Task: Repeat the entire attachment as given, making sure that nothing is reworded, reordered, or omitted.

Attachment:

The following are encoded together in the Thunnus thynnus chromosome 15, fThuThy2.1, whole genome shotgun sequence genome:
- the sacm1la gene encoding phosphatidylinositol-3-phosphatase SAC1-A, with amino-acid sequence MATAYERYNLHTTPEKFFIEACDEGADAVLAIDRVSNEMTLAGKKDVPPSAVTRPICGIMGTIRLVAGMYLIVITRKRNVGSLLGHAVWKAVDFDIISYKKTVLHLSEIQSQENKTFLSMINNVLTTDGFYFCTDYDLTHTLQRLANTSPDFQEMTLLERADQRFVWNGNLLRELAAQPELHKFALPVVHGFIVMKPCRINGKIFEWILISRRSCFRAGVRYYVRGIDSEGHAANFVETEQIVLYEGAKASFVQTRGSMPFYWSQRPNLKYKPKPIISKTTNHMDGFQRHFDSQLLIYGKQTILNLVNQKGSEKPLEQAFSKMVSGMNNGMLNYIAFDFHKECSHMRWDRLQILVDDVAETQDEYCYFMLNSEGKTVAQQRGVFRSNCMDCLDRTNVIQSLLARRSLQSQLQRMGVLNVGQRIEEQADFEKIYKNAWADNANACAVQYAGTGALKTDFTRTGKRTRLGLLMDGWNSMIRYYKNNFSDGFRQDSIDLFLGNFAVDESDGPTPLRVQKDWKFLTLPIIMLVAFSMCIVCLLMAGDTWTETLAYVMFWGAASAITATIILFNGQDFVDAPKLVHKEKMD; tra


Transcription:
The following are encoded together in the Thunnus thynnus chromosome 15, fThuThy2.1, whole genome shotgun sequence genome:
- the sacm1la gene encoding phosphatidylinositol-3-phosphatase SAC1-A, with amino-acid sequence MATAYERYNLHTTPEKFFIEACDEGADAVLAIDRVSNEMTLAGKKDVPPSAVTRPICGIMGTIRLVAGMYLIVITRKRNVGSLLGHAVWKAVDFDIISYKKTVLHLSEIQSQENKTFLSMINNVLTTDGFYFCTDYDLTHTLQRLANTSPDFQEMTLLERADQRFVWNGNLLRELAAQPELHKFALPVVHGFIVMKPCRINGKIFEWILISRRSCFRAGVRYYVRGIDSEGHAANFVETEQIVLYEGAKASFVQTRGSMPFYWSQRPNLKYKPKPIISKTTNHMDGFQRHFDSQLLIYGKQTILNLVNQKGSEKPLEQAFSKMVSGMNNGMLNYIAFDFHKECSHMRWDRLQILVDDVAETQDEYCYFMLNSEGKTVAQQRGVFRSNCMDCLDRTNVIQSLLARRSLQSQLQRMGVLNVGQRIEEQADFEKIYKNAWADNANACAVQYAGTGALKTDFTRTGKRTRLGLLMDGWNSMIRYYKNNFSDGFRQDSIDLFLGNFAVDESDGPTPLRVQKDWKFLTLPIIMLVAFSMCIVCLLMAGDTWTETLAYVMFWGAASAITATIILFNGQDFVDAPKLVHKEKMD; tra